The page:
Falling to earth from such a lofty pedestal was always going to hurt.
If Judd Trump was blighted by a strained shoulder before suffering a quite galling 10-8 loss to 1,000-1 shot Rory McLeod, a qualifier boasting similar odds at the Crucible as Nigel Bond becoming the next James Bond, it will be nothing compared to the pain he feels for the next few weeks amid the desolation of defeat.
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For a man who had declared bullishly on the cusp of this tournament that this was “his time” to finally conquer the world, falling so sharply in the first round must have felt like hitting the ground without a parachute. He has time to reflect, and may choose to avoid the rest of this World Championship as a TV viewer.
He could not be blamed. Nor should he be chastised too much for failing to speak to the media afterwards. At such times in life, it is easy to be lost for words.
Giving yourself the big sell is perhaps never shrewd, but we are all wise after the event. Especially when Trump’s attacking optimism appeared to be founded in fact: he is world number two, had lifted ranking tournaments at the European Masters and the Players Championship for the first time in season and had reached three other finals to suggest that his billing as joint-tournament favourite alongside defending champion Mark Selby was wholly justified.
“Mark Selby is especially tough to beat, but there's no-one else particularly to fear," said Trump almost tempting fate.
McLeod has apparently assembled around £500,000 in career earnings over 26 years with a cue in hand. Trump had garnered £345,000 this season alone. What looked a mismatch became a nightmare on Norfolk Street.
Yet it should not be ignored that the World Championship is a different animal from anything else in snooker. Everything else is small beer in comparison where a total of 71 frames are needed to emerge triumphant.
If Trump had been playing McLeod – curiously nicknamed after the lead character in 1986 film The Highlander despite being about as Scottish as the French actor Christopher Lambert who portrayed him – elsewhere, the match would have been over in about an hour. He surged 4-0 ahead, and was seemingly laughing.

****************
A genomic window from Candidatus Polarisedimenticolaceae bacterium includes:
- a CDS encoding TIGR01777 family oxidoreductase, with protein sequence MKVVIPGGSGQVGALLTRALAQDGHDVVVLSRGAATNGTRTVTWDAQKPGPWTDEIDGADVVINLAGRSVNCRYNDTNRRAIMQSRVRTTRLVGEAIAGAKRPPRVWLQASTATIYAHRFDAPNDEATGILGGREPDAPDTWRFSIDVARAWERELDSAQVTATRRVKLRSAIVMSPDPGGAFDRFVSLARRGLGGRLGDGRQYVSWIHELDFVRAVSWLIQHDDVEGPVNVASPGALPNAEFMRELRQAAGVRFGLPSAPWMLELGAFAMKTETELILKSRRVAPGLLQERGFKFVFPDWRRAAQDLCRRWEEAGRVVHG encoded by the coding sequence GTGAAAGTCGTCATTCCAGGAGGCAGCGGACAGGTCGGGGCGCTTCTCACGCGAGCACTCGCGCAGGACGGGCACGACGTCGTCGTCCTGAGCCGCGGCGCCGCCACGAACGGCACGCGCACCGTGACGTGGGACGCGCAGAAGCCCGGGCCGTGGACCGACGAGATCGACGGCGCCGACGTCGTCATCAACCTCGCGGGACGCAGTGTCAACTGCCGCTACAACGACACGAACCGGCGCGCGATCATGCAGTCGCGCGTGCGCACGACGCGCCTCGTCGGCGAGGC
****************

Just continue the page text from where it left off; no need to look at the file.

Few would have foreseen the majestic Bristol talent encountering mulishness from the battle-hardened McLeod, the world number 54 from Wellingborough, as Trump eventually surrendered over six hours and 44 minutes with a highest break of only 65.
It was old-school snooker in which a gnarled guy from another generation armed with only three 50 plus breaks proved that the glorious but unfashionable art of grinding has not yet been lost on the green baize.
Whether a wincing shoulder problem prompted this defeat should not disguise the fact that Trump deserved to lose to a qualifier who turned professional aged 19 in 1991, a year after he was born. Bizarrely enough, Trump should take some solace from McLeod’s longevity. Good things come to those wait.
McLeod might be as slow as rust, but there is nothing rusty about his approach after 26 years as a professional, man and boy.
Like Trump, any professional sport’s leading characters continue to be unfastened by their own expectations; the intense pressure they place on themselves greater than any foe. The race is long, and it is only ever against yourself.
McLeod’s modest hopes amount to qualifying for the World Championship, he has only made it here three times in three decades. Trump’s lot involves making good on his early promise by clasping the old pot won by so many of the game's giants.
If he fails to win the World Championship, he might view his career as a failure such are the demands he places on himself and his vast ability. But fail he might.
Read the full article on eurosport.co.uk: Trump's strained world title dream under threat from snooker's cultural revolution